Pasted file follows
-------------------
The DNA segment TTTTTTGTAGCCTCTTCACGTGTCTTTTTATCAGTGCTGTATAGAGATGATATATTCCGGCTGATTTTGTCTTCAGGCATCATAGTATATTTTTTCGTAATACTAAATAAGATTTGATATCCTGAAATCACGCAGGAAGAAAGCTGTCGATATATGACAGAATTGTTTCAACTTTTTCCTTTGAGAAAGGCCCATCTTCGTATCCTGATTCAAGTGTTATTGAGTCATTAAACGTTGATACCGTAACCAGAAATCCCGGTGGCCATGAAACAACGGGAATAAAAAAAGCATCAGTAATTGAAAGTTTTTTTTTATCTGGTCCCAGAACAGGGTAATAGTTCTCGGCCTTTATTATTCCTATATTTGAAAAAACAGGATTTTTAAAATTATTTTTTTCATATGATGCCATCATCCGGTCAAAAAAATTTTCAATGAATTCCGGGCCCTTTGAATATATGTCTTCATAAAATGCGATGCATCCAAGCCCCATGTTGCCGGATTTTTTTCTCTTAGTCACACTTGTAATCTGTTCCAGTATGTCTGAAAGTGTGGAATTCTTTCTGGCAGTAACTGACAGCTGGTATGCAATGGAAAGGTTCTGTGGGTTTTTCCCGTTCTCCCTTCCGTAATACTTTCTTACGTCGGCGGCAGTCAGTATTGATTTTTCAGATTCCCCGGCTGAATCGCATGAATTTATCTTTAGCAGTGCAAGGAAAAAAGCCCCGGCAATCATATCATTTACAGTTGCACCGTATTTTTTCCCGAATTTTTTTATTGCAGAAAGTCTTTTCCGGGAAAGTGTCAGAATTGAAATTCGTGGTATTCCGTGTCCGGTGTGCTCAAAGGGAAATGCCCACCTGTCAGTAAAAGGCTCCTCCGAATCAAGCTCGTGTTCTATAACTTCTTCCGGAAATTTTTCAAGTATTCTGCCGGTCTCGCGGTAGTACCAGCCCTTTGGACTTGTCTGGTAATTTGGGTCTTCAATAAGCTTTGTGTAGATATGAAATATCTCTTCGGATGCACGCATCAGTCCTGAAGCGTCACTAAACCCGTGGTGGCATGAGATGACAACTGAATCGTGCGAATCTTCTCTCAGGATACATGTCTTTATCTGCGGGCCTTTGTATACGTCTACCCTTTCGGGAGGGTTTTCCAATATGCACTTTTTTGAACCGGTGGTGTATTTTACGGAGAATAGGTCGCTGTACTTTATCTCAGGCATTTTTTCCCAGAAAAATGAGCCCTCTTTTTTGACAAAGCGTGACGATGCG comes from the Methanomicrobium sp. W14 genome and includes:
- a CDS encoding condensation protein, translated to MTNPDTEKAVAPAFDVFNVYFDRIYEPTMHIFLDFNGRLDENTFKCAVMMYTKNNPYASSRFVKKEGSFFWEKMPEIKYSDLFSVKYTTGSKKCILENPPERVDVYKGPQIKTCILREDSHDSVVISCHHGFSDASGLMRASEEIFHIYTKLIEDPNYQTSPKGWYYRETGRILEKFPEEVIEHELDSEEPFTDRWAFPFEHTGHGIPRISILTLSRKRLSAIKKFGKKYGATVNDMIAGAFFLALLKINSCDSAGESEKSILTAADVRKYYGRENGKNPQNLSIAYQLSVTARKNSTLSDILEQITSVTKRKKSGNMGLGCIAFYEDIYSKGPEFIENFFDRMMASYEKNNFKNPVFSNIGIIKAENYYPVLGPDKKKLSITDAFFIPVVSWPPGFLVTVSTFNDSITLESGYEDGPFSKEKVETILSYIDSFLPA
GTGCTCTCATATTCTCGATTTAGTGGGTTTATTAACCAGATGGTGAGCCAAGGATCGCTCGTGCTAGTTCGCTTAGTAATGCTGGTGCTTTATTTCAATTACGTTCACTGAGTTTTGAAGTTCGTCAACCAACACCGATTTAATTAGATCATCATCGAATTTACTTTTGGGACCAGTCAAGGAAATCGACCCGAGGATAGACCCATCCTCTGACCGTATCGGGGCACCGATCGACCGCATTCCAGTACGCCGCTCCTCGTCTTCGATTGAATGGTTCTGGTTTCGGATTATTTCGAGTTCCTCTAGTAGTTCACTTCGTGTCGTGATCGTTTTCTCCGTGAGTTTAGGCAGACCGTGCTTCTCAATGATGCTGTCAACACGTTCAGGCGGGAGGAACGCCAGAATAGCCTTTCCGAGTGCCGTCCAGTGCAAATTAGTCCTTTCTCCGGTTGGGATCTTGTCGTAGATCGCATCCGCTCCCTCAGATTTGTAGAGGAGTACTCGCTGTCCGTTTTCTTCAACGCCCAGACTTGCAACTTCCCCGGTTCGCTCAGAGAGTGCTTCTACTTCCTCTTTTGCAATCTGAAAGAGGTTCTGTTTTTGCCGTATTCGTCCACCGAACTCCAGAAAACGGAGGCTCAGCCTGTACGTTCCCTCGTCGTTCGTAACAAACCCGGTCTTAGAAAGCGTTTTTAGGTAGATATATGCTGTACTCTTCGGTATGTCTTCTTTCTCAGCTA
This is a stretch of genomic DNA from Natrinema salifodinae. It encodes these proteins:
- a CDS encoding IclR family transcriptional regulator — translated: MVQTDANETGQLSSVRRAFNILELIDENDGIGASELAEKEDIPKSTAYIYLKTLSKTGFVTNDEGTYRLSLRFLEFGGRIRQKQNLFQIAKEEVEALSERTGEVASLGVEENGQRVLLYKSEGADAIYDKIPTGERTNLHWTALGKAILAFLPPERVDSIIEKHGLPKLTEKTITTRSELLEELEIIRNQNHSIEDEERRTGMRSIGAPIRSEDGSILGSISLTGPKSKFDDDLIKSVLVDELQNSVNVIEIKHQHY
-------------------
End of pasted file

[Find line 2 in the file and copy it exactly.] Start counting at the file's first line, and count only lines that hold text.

- a CDS encoding condensation protein, translated to MTNPDTEKAVAPAFDVFNVYFDRIYEPTMHIFLDFNGRLDENTFKCAVMMYTKNNPYASSRFVKKEGSFFWEKMPEIKYSDLFSVKYTTGSKKCILENPPERVDVYKGPQIKTCILREDSHDSVVISCHHGFSDASGLMRASEEIFHIYTKLIEDPNYQTSPKGWYYRETGRILEKFPEEVIEHELDSEEPFTDRWAFPFEHTGHGIPRISILTLSRKRLSAIKKFGKKYGATVNDMIAGAFFLALLKINSCDSAGESEKSILTAADVRKYYGRENGKNPQNLSIAYQLSVTARKNSTLSDILEQITSVTKRKKSGNMGLGCIAFYEDIYSKGPEFIENFFDRMMASYEKNNFKNPVFSNIGIIKAENYYPVLGPDKKKLSITDAFFIPVVSWPPGFLVTVSTFNDSITLESGYEDGPFSKEKVETILSYIDSFLPA